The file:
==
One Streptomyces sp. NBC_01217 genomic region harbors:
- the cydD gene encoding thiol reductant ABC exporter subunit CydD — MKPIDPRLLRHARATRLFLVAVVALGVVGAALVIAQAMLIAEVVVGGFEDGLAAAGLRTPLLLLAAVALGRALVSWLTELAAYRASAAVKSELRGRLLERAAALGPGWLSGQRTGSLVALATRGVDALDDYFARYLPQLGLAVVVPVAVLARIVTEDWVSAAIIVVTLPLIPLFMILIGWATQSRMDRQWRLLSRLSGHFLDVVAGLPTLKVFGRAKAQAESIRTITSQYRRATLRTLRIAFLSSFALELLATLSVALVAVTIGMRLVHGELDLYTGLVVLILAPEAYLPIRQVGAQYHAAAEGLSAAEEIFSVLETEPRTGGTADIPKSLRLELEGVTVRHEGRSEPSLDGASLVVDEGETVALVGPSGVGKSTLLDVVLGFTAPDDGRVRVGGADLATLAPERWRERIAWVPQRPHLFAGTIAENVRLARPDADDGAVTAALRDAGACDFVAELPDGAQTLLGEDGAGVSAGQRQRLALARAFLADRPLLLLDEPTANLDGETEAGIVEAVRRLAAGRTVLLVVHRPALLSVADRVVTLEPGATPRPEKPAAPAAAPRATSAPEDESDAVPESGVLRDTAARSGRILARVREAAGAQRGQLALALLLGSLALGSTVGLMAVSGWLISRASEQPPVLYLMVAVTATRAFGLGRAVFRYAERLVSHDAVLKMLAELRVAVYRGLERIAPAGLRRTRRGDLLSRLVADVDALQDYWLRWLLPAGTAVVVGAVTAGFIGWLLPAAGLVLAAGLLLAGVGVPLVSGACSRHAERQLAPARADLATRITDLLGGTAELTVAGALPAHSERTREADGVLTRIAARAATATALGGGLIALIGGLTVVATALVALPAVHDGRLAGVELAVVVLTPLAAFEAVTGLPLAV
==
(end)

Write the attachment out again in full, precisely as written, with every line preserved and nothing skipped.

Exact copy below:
One Streptomyces sp. NBC_01217 genomic region harbors:
- the cydD gene encoding thiol reductant ABC exporter subunit CydD — MKPIDPRLLRHARATRLFLVAVVALGVVGAALVIAQAMLIAEVVVGGFEDGLAAAGLRTPLLLLAAVALGRALVSWLTELAAYRASAAVKSELRGRLLERAAALGPGWLSGQRTGSLVALATRGVDALDDYFARYLPQLGLAVVVPVAVLARIVTEDWVSAAIIVVTLPLIPLFMILIGWATQSRMDRQWRLLSRLSGHFLDVVAGLPTLKVFGRAKAQAESIRTITSQYRRATLRTLRIAFLSSFALELLATLSVALVAVTIGMRLVHGELDLYTGLVVLILAPEAYLPIRQVGAQYHAAAEGLSAAEEIFSVLETEPRTGGTADIPKSLRLELEGVTVRHEGRSEPSLDGASLVVDEGETVALVGPSGVGKSTLLDVVLGFTAPDDGRVRVGGADLATLAPERWRERIAWVPQRPHLFAGTIAENVRLARPDADDGAVTAALRDAGACDFVAELPDGAQTLLGEDGAGVSAGQRQRLALARAFLADRPLLLLDEPTANLDGETEAGIVEAVRRLAAGRTVLLVVHRPALLSVADRVVTLEPGATPRPEKPAAPAAAPRATSAPEDESDAVPESGVLRDTAARSGRILARVREAAGAQRGQLALALLLGSLALGSTVGLMAVSGWLISRASEQPPVLYLMVAVTATRAFGLGRAVFRYAERLVSHDAVLKMLAELRVAVYRGLERIAPAGLRRTRRGDLLSRLVADVDALQDYWLRWLLPAGTAVVVGAVTAGFIGWLLPAAGLVLAAGLLLAGVGVPLVSGACSRHAERQLAPARADLATRITDLLGGTAELTVAGALPAHSERTREADGVLTRIAARAATATALGGGLIALIGGLTVVATALVALPAVHDGRLAGVELAVVVLTPLAAFEAVTGLPLAV